What Drug Overdose Can Teach You About Breaking Harmful Eating Habits

One of the most interesting pieces of information I have encountered in my psychology classes this year, is that drug overdose does not require that the person taking the drug, increases the dose they get into their systems. It actually has to do with Pavlovian’s theories about Classical Conditioning, and how a body prepares itself for what is going to get into it, before actually having it in. This means that if a person who uses drugs, takes the drugs in the same place each day: a room, a street, a venue, their body prepares itself for the drug inhale or injection just because they are located there.

To put it in a simpler manner, drug addicts have trained their brains into preparing their bodies for the drug: by lowering their rhythms, for example, when they are about to get a stimulant, just because they find themselves in this specific environment. The location where drug use frequently takes place, has become the conditioned stimulus that triggers such a bodily reaction.

A drug addict may take the same amount of drugs each day at the same location, where their body has learned to prepare itself for the gradually augmented dosage through a process known as tolerance. Now, if they take the same amount of drugs in a different location, where their bodies haven’t had the chance to prepare themselves for what is coming, the latter are caught off-guard. In the case of a stimulant drug for example, the body hasn’t lowered it’s rhythms (to put it as simply as I can) so the drug enters a normally functioning system. The body’s normal rhythms in addition to the dosage that has increased per time, are what cause the overdose that the human can’t withstand.

The application of Pavlovian Conditioning and the according notion about tolerance in the case of drug abuse, has lead me to a hypothesis about their application in the case of food - among other - addictions. Now, I need you all to remember that I am still a psychology student and the aim of this article is not advisory as well as the fact that I haven’t conducted an experiment to validate this theory yet, so I am simply introducing an idea here.

I am thinking that if location can function as a catalyst in drug addictions, it may also play the same role when it comes to food addictions. Say that most days, I have dinner in my room, lying on my bed and watching television. Say that after finishing with the main course, I always go for dessert. Even if I tell myself I wont have it, I can feel my body craving it. According to the Pavlovian notion of tolerance, the location where i find myself can be one of the many triggers, causing this craving.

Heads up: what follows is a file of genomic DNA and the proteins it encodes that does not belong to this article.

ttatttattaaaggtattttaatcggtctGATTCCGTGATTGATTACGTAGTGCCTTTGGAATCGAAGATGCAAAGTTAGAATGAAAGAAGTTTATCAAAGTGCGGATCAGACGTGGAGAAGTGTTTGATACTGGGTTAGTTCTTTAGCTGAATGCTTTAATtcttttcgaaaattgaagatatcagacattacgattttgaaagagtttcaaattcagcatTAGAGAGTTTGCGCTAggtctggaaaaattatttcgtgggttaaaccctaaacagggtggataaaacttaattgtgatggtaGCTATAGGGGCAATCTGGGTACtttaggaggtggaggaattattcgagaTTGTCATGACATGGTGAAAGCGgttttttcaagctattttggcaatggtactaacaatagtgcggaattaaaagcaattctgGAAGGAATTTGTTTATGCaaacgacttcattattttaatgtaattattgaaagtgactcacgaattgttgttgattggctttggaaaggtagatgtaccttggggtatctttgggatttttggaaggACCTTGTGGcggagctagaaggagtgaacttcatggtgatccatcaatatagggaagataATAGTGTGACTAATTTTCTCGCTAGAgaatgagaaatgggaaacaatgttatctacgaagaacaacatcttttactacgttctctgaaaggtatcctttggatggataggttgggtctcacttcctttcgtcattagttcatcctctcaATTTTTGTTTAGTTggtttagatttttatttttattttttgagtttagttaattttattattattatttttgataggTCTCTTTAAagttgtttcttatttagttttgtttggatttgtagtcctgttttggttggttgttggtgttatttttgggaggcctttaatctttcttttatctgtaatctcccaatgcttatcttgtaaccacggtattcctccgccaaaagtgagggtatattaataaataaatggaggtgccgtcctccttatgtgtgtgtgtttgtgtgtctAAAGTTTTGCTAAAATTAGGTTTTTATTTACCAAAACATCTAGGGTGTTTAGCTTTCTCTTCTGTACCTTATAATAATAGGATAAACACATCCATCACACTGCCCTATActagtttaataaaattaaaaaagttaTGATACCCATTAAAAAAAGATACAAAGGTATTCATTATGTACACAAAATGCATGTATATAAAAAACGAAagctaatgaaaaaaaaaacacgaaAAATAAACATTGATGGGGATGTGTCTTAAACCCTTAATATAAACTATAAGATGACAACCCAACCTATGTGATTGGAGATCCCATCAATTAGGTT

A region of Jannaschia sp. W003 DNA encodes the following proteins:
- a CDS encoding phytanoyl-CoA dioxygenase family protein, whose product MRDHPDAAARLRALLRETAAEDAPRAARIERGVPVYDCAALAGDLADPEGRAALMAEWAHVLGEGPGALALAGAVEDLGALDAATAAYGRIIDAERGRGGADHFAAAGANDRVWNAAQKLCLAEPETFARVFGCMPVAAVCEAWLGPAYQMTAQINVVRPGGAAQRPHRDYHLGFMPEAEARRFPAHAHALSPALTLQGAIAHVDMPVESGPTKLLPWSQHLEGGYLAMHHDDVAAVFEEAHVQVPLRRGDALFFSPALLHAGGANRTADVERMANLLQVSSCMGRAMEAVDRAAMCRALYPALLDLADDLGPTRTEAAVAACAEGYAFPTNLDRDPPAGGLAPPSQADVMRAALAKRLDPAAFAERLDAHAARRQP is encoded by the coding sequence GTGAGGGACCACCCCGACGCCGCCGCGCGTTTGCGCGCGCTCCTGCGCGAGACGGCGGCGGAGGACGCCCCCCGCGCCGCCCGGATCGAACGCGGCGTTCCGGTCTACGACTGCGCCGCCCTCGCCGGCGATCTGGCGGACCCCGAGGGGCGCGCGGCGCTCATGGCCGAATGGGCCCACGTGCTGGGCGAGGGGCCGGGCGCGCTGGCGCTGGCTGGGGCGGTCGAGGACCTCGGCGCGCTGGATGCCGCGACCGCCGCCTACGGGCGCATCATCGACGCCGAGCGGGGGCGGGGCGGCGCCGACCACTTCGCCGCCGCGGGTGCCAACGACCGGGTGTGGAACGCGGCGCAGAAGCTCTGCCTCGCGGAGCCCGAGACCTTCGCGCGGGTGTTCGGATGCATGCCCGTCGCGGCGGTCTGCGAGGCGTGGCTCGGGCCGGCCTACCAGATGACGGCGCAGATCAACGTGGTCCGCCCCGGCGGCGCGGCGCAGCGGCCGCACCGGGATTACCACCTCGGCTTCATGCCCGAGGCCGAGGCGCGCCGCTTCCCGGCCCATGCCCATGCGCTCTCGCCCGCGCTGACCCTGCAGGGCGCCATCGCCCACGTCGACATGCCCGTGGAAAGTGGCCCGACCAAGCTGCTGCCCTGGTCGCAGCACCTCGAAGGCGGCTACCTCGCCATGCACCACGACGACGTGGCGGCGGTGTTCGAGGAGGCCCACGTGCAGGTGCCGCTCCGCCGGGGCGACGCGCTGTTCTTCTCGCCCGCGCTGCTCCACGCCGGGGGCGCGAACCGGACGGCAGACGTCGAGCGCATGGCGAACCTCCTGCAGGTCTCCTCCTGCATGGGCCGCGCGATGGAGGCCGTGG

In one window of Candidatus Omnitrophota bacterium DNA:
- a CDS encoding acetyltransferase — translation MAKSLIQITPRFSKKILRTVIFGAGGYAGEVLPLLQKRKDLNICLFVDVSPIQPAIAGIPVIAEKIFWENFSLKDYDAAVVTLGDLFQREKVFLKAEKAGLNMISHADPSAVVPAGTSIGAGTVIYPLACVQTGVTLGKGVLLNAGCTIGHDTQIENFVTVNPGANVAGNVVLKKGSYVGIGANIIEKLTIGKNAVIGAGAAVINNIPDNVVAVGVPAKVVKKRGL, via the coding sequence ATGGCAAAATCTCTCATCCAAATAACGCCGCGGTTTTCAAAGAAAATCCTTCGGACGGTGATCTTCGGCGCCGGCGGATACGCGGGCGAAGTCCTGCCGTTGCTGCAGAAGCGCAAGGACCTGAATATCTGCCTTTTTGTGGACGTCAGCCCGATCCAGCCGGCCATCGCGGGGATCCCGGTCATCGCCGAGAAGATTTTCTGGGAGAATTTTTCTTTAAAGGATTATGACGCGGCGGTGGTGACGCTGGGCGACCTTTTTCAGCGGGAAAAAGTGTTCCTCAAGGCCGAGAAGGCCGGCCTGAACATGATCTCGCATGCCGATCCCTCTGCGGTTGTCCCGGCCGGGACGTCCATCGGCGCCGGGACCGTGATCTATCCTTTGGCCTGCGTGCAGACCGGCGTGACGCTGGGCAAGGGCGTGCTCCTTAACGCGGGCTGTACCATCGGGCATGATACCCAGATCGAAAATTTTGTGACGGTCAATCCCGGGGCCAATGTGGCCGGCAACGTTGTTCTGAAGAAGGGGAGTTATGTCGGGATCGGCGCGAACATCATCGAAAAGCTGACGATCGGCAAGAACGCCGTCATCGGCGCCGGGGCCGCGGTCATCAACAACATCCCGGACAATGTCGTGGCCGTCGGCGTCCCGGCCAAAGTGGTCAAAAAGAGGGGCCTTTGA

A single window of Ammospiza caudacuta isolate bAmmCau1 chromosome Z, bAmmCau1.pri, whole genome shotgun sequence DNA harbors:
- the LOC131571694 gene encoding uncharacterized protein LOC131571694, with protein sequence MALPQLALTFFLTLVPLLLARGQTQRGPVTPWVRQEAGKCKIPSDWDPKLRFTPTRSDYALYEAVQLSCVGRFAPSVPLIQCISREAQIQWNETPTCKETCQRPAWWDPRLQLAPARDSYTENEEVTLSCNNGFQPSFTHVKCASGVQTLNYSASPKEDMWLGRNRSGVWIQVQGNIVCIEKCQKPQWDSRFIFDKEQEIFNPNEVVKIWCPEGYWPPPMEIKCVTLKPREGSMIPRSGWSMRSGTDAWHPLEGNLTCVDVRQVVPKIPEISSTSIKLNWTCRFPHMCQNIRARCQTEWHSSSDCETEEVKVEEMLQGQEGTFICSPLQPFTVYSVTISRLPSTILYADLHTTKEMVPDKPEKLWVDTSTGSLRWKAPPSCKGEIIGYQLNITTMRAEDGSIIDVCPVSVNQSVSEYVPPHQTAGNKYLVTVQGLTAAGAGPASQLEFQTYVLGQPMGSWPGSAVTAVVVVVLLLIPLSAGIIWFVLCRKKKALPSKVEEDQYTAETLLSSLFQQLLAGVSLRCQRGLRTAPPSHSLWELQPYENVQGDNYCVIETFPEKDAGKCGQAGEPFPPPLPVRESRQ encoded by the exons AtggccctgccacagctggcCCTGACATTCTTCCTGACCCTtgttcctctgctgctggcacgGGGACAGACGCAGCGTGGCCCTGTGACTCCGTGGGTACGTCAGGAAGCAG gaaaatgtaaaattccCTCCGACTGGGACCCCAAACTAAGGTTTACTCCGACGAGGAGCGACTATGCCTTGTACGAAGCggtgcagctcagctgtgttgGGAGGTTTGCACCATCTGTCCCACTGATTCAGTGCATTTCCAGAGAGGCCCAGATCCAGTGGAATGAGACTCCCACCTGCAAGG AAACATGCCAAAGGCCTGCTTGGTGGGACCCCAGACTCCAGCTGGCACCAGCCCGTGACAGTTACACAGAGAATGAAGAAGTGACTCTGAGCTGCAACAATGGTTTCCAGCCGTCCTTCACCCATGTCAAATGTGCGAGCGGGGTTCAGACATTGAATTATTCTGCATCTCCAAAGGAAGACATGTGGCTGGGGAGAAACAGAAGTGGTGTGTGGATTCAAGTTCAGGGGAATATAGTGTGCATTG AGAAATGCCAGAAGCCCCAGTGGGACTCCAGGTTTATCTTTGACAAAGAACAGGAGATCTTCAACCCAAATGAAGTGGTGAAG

I am not claiming that physical environment is the only thing causing a longing for food but it can be an important factor in a multi-triggered urge. So what am I proposing here? Try breaking your habits through a different approach: take your main course to the living room, the garden, or even better, a dinner table. Try eating somewhere that doesn’t resemble the room that hosted the sequence of dessert after dinner. Think of it as: my bed actually caused my brain to think I am hungry for dessert so that is why I reached for it. When you eat outside (now that the weather is warming up), ask yourself if you still want that dessert. If you do, go for it but try to decrease the portion in order to start breaking out of this conditioned cycle.

As I stated before, eating habits and especially food addictions are multi-factorial and unfortunately, there is no single way out of them. While changing one’s dining premises is not a panacea, relocation could be a mitigating force in some appetitive compulsions.

To contact me, email: spyropoulosdaphne@gmail.com

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